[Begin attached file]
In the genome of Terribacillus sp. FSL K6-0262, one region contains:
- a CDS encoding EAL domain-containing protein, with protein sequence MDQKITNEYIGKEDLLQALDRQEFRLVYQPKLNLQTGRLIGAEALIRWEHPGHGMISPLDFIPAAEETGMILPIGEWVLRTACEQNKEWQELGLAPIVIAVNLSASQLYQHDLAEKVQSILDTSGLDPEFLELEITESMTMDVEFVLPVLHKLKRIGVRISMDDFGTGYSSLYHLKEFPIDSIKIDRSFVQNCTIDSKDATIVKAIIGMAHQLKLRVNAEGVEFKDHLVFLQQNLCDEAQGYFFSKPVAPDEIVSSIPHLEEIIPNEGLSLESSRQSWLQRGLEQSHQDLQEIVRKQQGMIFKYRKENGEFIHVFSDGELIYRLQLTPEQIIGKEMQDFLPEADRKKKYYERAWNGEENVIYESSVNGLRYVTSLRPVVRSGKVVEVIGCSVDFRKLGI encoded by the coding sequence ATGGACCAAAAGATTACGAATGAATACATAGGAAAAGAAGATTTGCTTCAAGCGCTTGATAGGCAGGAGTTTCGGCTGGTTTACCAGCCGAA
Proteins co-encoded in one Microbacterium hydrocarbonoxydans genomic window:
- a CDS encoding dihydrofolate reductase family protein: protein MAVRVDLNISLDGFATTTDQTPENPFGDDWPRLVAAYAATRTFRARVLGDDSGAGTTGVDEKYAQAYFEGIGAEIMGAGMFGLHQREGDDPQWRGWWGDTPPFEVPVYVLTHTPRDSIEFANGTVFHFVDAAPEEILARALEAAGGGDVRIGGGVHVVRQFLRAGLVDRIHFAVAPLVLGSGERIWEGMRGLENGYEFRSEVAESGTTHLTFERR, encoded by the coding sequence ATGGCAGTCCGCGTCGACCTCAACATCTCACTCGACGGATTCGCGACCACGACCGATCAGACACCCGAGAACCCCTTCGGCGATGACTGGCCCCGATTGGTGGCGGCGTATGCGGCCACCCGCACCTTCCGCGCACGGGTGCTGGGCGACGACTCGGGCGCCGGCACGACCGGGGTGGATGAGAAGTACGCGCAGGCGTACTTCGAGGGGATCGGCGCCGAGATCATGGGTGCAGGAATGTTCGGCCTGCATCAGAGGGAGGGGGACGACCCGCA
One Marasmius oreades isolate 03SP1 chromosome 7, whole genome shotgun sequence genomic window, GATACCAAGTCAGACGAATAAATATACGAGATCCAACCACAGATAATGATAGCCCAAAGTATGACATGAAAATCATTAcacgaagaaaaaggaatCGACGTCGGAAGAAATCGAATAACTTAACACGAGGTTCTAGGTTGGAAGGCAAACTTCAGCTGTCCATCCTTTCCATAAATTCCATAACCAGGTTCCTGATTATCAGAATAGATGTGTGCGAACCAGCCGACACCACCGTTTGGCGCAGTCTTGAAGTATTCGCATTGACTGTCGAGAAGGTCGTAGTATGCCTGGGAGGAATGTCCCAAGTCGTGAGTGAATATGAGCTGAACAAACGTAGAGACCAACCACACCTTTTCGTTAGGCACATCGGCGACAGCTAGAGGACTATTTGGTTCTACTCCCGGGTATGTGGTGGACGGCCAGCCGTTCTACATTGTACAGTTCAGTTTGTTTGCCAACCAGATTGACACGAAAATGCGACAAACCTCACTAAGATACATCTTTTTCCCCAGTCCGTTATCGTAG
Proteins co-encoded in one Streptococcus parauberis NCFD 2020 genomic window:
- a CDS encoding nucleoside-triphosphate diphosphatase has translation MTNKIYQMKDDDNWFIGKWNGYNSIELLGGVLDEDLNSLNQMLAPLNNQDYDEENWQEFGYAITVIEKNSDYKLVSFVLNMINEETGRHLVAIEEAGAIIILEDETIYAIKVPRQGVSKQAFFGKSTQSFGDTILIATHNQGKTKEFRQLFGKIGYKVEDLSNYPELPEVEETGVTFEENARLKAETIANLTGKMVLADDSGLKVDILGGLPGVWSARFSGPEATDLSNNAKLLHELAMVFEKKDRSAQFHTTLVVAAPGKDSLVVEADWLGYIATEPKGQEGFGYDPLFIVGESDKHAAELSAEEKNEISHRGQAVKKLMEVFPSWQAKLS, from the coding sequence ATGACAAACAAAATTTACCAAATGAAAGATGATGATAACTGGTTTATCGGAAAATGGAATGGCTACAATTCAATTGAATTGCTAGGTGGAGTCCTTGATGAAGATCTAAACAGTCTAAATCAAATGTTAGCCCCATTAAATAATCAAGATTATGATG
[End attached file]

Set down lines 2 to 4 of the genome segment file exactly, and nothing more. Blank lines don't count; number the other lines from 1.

- a CDS encoding EAL domain-containing protein, with protein sequence MDQKITNEYIGKEDLLQALDRQEFRLVYQPKLNLQTGRLIGAEALIRWEHPGHGMISPLDFIPAAEETGMILPIGEWVLRTACEQNKEWQELGLAPIVIAVNLSASQLYQHDLAEKVQSILDTSGLDPEFLELEITESMTMDVEFVLPVLHKLKRIGVRISMDDFGTGYSSLYHLKEFPIDSIKIDRSFVQNCTIDSKDATIVKAIIGMAHQLKLRVNAEGVEFKDHLVFLQQNLCDEAQGYFFSKPVAPDEIVSSIPHLEEIIPNEGLSLESSRQSWLQRGLEQSHQDLQEIVRKQQGMIFKYRKENGEFIHVFSDGELIYRLQLTPEQIIGKEMQDFLPEADRKKKYYERAWNGEENVIYESSVNGLRYVTSLRPVVRSGKVVEVIGCSVDFRKLGI encoded by the coding sequence ATGGACCAAAAGATTACGAATGAATACATAGGAAAAGAAGATTTGCTTCAAGCGCTTGATAGGCAGGAGTTTCGGCTGGTTTACCAGCCGAA
Proteins co-encoded in one Microbacterium hydrocarbonoxydans genomic window:
- a CDS encoding dihydrofolate reductase family protein: protein MAVRVDLNISLDGFATTTDQTPENPFGDDWPRLVAAYAATRTFRARVLGDDSGAGTTGVDEKYAQAYFEGIGAEIMGAGMFGLHQREGDDPQWRGWWGDTPPFEVPVYVLTHTPRDSIEFANGTVFHFVDAAPEEILARALEAAGGGDVRIGGGVHVVRQFLRAGLVDRIHFAVAPLVLGSGERIWEGMRGLENGYEFRSEVAESGTTHLTFERR, encoded by the coding sequence ATGGCAGTCCGCGTCGACCTCAACATCTCACTCGACGGATTCGCGACCACGACCGATCAGACACCCGAGAACCCCTTCGGCGATGACTGGCCCCGATTGGTGGCGGCGTATGCGGCCACCCGCACCTTCCGCGCACGGGTGCTGGGCGACGACTCGGGCGCCGGCACGACCGGGGTGGATGAGAAGTACGCGCAGGCGTACTTCGAGGGGATCGGCGCCGAGATCATGGGTGCAGGAATGTTCGGCCTGCATCAGAGGGAGGGGGACGACCCGCA